Posts Tagged ‘Bharatiya Janata Party

It is a long journey ahead: Kejriwal

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‘We want to pressure the government and assert our rights as citizens.’

Arvind Kejriwal received the Magsaysay award in the Emergent leadership category in 2006. A mere five years later, he has far surpassed that milestone, winning acclaim and notice for the way he conceived and crafted Anna Hazare‘s anti-corruption movement. He talks to Vidya Subrahmaniamabout the Jan Lokpal campaign, what it accomplished and why it often became controversial.

The scale and spread of the Anna movement have baffled many. How did this happen?

A movement cannot be created out of nothing. In this case, anger against corruption was at the point of eruption. Then two things happened. One, instead of merely echoing the anger, the Jan Lokpal Bill (JLB) offered a solution. Second, Anna emerged as a credible leader at a time of huge leadership crisis in politics. See, people did not understand the details of the JBL. They simply saw it as a “dawai” [medicine] for corruption. It is the combination of a solution and a figure like Anna — who lived in a temple with no assets — that clicked.

When we conducted referendums on the JLB, we used to try and explain its contents to people. But they said they did not want to understand the details. They just wanted to put a mohar [stamp] on Anna.

How did you communicate your message to such a large number of people?

Technology played a key role in this. When in January this year, India Against Corruption (IAC) member Shivendra suggested to us that we use Facebook to publicise our rallies, I dismissed it saying Facebook has a limited, urban following. But Shivendra went ahead. We had planned a single rally on January 30 at the Ramlila Maidan. But because we connected on Facebook, we were able to conduct simultaneous rallies in 64 cities. SMS texting also played a critical role. Our SMS communication was designed very intelligently. A company in Mumbai suggested we ask for missed calls as a mark of solidarity. Missed calls cost nothing. In March, we sent out two crore SMS messages and got 50,000 missed calls. Then we targeted the 50,000 callers, asking if they would like to enrol as volunteers for IAC. Initially 13 people responded. We sent two more rounds of messages to the 50,000 callers. And in just one week, the number of volunteers swelled to 800.

Surely television played a disproportionate role in projecting the movement.

TV certainly helped, both when Anna sat on a fast at Jantar Mantar and then at Ramlila Maidan. But the media cannot create a moment. They can at best magnify it. The crowds at Ramlila and the crowds that followed him when he left for Medanta hospital were not manufactured.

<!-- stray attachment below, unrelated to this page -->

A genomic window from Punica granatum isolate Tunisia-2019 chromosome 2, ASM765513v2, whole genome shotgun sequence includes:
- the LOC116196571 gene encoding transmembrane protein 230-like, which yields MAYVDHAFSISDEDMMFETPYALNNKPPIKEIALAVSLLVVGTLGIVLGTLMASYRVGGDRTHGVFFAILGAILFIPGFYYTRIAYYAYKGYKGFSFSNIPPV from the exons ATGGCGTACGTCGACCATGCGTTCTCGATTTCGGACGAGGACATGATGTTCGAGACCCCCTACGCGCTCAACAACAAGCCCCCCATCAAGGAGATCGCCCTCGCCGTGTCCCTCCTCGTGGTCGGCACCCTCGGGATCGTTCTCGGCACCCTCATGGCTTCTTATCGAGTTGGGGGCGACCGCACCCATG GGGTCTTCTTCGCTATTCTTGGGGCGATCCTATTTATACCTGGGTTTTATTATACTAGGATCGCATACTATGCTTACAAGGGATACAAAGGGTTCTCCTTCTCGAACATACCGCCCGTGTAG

There have been reports of dissensions within the Anna camp. Also that the deadlock was broken only because Congress/government negotiators spoke directly to Anna.

Anna appointed Kiran Bedi, Prashant Bhushan and me to negotiate with the government. One day I was very tired and Kiran was also not around. So, Medha and Prashant went for the meeting. The next thing we hear [from the media] is that Kiran and I have been sidelined, that we are hardliners, and we are deliberately preventing Anna from breaking his fast. This was disinformation by the government.

You started with the maximalist position of “Jan Lokpal Bill by August 30 and any amendments only with Anna’s permission.” From that to accepting a “sense-of-the-house” resolution that was not voted upon — wasn’t it a climbdown?

When we started on August 16, there was such an overwhelming response that we thought the government would agree to our demands. People wanted the JLB. After a few days we realised that there was a serious leadership crisis in the government — negotiators were constantly backing off. In the last three days of the fast, it happened four times. The Prime Minister made a conciliatory statement, Rahul Gandhi went off on a tangent. Salman Khurshid, Medha and Prashant sat together and drafted a resolution. Next day [August 27], at 1.30 p.m., Salman said no resolution. It became clear to us that what we wanted — Parliament voting on a resolution containing Anna’s three demands — was not going to happen. Therefore we had to change our strategy.

Are you satisfied with the resolution that was adopted? It is not categorical and leaves escape clauses.

We are satisfied because it contains Anna’s three demands. It will not be easy for the Standing Committee to renege on Parliament’s commitment. We will be keenly watching the Committee’s proceedings and the MPs also ought to know that they are on watch. I know, of course, that it is a long journey ahead.

Kiran Bedi told a TV channel that at one point when all seemed lost, a miracle happened: L.K. Advani called her and gave her his word that a solution will be reached by the following evening [August 27]. She also said that the Bharatiya Janata Party, which until then was ambiguous on the JLB, changed its stand and offered full support to Anna.

We met the leaders of the main political parties thrice and as part of this we also met Mr. Advani. However, we have been clear that no BJP leader or leader of any communal organisation will share the stage with us. This is the decision of our core committee. As for Kiran talking about Mr. Advani, please put that question to her.

So are you an apolitical movement?

No, we are political but we are concerned with people’s politics. The movement will always remain outside of political parties and outside of electoral politics.

You will not float a political party?